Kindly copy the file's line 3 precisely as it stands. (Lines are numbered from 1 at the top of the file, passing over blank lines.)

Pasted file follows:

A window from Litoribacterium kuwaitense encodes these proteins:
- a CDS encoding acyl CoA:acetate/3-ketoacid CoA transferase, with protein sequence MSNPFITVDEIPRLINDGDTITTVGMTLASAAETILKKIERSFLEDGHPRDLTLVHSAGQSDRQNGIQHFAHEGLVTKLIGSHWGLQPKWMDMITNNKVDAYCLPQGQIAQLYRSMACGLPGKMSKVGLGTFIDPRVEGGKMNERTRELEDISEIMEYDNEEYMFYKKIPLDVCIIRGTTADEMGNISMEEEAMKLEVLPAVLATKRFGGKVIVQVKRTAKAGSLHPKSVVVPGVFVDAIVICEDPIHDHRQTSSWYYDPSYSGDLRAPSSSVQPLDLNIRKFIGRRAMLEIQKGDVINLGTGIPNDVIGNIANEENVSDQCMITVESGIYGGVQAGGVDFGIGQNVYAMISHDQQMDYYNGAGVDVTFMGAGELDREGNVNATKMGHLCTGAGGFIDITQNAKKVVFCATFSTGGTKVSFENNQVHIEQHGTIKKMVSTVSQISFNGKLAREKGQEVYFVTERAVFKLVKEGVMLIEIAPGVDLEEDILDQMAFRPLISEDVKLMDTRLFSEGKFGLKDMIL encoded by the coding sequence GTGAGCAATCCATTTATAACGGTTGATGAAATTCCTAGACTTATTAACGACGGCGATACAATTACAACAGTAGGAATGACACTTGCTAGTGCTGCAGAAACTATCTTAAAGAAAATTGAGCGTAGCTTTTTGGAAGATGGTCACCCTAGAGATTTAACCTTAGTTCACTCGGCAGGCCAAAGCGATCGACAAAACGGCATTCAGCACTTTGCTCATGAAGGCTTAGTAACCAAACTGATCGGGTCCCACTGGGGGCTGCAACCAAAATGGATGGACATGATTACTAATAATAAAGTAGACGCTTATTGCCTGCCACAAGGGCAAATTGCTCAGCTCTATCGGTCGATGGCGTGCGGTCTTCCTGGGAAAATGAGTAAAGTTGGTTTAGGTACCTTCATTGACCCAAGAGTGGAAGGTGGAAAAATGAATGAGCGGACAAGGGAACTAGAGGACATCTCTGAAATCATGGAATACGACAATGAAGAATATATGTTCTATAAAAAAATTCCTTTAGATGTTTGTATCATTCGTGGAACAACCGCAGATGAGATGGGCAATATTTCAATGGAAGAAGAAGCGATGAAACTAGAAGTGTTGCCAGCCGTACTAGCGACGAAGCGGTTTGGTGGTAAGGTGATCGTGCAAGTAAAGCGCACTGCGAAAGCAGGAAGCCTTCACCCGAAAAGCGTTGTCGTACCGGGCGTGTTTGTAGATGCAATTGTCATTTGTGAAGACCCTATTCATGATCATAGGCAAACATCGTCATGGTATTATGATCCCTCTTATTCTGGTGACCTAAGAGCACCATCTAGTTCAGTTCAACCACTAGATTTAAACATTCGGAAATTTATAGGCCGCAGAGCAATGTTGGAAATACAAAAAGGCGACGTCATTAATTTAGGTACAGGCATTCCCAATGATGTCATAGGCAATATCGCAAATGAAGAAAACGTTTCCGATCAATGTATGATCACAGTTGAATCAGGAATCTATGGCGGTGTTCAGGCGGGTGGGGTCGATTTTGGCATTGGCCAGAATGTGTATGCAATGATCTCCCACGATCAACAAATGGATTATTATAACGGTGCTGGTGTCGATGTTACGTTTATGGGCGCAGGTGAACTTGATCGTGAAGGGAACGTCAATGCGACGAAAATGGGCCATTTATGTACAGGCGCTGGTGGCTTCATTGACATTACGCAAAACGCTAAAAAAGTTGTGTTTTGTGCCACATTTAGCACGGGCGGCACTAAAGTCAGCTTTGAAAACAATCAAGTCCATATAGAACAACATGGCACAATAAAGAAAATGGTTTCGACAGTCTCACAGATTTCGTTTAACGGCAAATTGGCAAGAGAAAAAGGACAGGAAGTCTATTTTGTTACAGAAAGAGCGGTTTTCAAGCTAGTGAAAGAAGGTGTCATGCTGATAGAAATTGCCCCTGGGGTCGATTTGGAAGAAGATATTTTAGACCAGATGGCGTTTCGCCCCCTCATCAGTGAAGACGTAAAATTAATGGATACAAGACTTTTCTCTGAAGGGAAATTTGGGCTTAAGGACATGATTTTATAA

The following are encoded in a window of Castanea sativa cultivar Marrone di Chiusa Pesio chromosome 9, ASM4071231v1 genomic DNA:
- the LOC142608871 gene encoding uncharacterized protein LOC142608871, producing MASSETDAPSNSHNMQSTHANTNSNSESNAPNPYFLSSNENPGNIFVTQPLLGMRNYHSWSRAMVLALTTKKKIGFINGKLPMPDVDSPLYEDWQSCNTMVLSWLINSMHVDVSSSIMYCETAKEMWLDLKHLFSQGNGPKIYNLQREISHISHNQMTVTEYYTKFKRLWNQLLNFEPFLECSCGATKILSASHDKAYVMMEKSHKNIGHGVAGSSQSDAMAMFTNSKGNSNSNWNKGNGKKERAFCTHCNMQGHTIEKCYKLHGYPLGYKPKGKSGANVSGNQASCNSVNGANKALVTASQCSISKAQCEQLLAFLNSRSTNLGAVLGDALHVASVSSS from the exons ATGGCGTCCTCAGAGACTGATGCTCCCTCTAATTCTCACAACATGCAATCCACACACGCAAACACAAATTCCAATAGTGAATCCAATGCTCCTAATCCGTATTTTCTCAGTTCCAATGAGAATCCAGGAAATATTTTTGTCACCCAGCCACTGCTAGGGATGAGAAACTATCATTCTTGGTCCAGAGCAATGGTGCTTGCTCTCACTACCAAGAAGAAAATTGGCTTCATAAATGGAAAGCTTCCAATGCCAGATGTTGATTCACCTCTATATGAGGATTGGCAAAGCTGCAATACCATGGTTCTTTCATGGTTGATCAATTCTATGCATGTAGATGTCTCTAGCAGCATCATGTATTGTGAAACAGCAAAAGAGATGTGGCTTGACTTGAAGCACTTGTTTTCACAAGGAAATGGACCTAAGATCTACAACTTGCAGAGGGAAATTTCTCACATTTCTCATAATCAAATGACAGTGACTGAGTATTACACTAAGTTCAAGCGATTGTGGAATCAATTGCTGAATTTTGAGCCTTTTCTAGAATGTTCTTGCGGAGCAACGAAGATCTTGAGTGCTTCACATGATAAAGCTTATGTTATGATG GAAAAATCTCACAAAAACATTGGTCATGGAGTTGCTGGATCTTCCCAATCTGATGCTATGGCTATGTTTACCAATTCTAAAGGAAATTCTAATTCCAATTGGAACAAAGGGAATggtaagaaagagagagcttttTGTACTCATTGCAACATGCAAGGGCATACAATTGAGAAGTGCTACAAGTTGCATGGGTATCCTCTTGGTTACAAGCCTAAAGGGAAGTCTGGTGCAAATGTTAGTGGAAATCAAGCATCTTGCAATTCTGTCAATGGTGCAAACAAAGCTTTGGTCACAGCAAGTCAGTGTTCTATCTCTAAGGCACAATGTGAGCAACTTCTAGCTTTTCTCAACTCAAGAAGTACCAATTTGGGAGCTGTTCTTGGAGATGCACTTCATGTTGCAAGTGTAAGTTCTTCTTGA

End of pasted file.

The following are encoded in a window of Castanea sativa cultivar Marrone di Chiusa Pesio chromosome 9, ASM4071231v1 genomic DNA: